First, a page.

Terra Cotta Warriors Day Tour
You will be picked up at specific spot by our guide, then take a ride to Terra Cotta Warriors and Horses Museum.
There are three exhibition hall in the museum, and one bronze chariot hall as well. Since it was discovered in 1974, the museum was set up on the original site of the army to exhibit the eighth wonder of the world.
Lunch will be offered in the museum restaurant.
In the afternoon, you will be transferred to view the Mausoleum of Qingshihuang, the first emperor of
Qing Dynasty. Thought it has not been excavated, we still can tell how imposing it is.
Then you will be transferred back to Xi'an where this day trip concludes.
Terra Cotta Warriors
The Terra Cotta Army or the "Terra cotta Warriors and Horses", is a collection of terra cotta sculptures depicting the armies of Qin Shi Huang, the first Emperor of China. It is a form of funerary art buried with the emperor in 210–209 BC and whose purpose was to protect the emperor in his afterlife.
The figures, dating from around the late third century BC, were discovered in 1974 by local farmers in Lintong District, Xi'an, Shaanxi province. The figures vary in height according to their roles, with the tallest being the generals. The figures include warriors, chariots and horses. Current estimates are that in the three pits containing the Terra cotta Army there were over 8,000 soldiers, 130 chariots with 520 horses and 150 cavalry horses, the majority of which are still buried in the pits near by Qin Shi Huang's mausoleum. Other terra cotta non-military figures were also found in other pits and they include officials, acrobats, strongmen and musicians.
Travelers are advised to read the Trip Notes before your China tours.
Visas - A China visa is required for entry into China for all nationalities except Japan, Singapore and Brunei. Travellers holding APEC cards are allowed entrance visa free if their card has already been approved for China. Please view our web page for detailed information about China Visa: http://silkroadtrips.com/260.html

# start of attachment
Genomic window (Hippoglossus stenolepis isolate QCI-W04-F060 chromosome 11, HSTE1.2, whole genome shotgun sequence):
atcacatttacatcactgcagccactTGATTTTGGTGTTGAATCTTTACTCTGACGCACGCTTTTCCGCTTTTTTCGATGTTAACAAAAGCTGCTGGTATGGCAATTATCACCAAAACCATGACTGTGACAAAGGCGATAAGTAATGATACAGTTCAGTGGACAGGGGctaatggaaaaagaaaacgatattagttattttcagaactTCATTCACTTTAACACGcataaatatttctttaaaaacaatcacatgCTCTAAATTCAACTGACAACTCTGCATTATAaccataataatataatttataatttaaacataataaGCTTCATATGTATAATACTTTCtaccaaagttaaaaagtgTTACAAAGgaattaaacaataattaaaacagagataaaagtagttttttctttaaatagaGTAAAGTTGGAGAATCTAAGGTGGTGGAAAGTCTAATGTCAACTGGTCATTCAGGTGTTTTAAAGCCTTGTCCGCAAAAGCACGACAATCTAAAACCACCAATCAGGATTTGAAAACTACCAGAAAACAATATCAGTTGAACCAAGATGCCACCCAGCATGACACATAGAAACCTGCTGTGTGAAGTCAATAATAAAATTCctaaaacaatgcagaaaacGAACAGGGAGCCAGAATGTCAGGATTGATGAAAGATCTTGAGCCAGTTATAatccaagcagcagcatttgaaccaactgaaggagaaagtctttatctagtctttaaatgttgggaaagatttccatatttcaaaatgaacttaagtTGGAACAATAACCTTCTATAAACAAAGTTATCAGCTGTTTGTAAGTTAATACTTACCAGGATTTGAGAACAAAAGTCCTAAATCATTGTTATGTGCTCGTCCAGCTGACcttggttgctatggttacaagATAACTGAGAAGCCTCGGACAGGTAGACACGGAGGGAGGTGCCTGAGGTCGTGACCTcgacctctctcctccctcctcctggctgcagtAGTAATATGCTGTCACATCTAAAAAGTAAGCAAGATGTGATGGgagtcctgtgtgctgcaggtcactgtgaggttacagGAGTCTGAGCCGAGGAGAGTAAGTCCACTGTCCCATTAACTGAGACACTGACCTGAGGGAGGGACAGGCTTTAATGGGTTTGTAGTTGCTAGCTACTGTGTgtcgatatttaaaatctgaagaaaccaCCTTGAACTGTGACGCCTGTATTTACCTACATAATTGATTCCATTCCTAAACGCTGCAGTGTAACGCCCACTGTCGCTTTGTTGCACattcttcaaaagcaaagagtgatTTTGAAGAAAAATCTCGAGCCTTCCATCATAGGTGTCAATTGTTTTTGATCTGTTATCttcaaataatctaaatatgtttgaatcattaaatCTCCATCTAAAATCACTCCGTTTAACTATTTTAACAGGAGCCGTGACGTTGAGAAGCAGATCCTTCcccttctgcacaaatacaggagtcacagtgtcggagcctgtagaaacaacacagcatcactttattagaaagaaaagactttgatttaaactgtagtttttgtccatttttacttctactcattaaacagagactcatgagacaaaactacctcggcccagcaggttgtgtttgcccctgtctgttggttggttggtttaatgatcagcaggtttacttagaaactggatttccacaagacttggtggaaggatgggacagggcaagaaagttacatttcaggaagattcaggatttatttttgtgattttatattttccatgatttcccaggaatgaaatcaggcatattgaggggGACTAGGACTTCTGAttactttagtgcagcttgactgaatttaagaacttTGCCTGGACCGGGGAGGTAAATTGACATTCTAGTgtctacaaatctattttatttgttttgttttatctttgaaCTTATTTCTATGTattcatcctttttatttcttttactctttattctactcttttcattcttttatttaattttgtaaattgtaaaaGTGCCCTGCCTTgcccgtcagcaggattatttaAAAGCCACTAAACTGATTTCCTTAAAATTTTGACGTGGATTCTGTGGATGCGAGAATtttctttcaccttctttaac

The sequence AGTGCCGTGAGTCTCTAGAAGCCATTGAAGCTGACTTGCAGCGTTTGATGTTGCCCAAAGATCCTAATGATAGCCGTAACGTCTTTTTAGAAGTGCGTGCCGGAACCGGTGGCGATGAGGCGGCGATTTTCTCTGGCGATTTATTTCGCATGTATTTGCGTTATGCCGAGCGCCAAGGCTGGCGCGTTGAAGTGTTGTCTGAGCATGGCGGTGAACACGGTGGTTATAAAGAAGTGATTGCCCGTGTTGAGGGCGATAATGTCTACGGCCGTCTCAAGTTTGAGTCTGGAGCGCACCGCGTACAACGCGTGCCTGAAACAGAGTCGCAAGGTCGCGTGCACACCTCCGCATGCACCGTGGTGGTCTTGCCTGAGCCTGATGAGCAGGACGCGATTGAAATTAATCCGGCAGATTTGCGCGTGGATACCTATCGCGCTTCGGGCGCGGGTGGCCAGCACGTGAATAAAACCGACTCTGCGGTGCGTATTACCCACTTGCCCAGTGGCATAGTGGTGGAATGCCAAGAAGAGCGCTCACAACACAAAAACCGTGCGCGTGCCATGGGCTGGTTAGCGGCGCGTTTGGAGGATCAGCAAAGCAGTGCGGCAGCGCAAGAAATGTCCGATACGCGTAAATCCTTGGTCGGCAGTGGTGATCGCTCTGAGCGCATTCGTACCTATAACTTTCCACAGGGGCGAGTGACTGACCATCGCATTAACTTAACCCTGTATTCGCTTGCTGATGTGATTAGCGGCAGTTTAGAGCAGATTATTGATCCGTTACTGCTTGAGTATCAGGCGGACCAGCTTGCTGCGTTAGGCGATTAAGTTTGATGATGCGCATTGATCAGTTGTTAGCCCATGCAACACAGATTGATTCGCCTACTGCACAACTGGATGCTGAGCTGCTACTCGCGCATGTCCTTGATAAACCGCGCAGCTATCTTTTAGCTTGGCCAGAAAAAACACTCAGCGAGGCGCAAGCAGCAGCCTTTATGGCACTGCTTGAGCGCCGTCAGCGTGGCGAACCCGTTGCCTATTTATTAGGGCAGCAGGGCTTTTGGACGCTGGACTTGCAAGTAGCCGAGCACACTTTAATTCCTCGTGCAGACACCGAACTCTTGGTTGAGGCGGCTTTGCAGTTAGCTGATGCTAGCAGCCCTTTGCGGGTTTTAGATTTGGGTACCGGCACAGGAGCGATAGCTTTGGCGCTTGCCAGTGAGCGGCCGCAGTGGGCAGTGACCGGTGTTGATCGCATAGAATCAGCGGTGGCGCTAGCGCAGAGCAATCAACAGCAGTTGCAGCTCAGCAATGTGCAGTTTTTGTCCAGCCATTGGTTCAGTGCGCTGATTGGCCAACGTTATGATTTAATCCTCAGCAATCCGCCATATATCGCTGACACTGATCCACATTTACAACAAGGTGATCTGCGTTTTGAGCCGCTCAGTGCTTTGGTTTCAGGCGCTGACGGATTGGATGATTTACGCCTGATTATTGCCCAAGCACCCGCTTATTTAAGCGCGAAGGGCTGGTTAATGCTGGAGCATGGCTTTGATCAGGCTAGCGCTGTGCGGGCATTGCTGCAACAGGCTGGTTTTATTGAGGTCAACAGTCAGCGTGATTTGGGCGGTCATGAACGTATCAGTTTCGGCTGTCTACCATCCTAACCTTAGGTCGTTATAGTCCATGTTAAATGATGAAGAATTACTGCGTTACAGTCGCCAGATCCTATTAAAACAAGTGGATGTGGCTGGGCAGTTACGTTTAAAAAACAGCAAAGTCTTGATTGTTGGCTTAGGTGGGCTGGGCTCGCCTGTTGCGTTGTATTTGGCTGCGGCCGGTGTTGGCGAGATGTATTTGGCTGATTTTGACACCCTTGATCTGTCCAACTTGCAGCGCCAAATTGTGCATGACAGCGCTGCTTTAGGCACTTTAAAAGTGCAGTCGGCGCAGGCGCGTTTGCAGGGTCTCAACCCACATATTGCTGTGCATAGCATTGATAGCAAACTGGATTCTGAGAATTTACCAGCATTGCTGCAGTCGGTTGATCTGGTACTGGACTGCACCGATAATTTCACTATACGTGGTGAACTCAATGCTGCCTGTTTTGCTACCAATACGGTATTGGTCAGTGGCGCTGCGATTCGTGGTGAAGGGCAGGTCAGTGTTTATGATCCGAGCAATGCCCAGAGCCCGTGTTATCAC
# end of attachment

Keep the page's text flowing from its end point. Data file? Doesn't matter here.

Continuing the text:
Insurance - Travel insurance is compulsory for all our customers. Please provide us with:
• Insurance company
• Policy number
• 24 hour medical emergency contact number
• The expiry date of the policy
You may check our webpage for more detailed information as below.
Vaccinations and Your Health - We recommend that you contact your primary care physician or a travel doctor for advice on vaccinations and travel health and we advise that you check to see if your tetanus-diphtheria booster is still valid every 10 years.
Luggage - We suggest you to take one main piece of lockable baggage and a shoulder bag. Total allowance: 44lbs/20kgs. Don’t overload yourself, because you have to carry your own baggage.
Itinerary Disclaimer – The information in this trip details has been compiled with care and is provided in good faith. However it is subject to change, and does not form part of the contract between the client and the operator. The itinerary featured is correct at time of printing. Occasionally our itineraries change as we make improvements that stem from past travellers, comments and our own research. Sometimes it can be a small change like adding an extra meal along the itinerary. Sometimes the change may result in us altering the tour for the coming year. Ultimately, our goal is to provide you with the most rewarding experience.
Accommodation - Each tour lists the hotel standard, you can check it before your booking, The hotels are selected for convenience of location, comfort or character, and can range differently from tour to tour. In some remote areas, accommodation may be of a lower standard and may not have all western amenities. Please note that there is no international classification system for hotels, and differences and quality do exist between the European Countries and China, though it is marked 4 or 5 star hotel.
In bigger cities and large towns the standard is similar although on a lesser scale. In small towns or villages where tourism is less prevalent, the hotels we use are smaller and facilities are more limited, though we generally stay in the best place in town. Rooms will still be en suite but rooms can be basic. Plumbing and electricity supplies can be somewhat erratic and although the welcome is warm, service levels may be less efficient than you may be used to.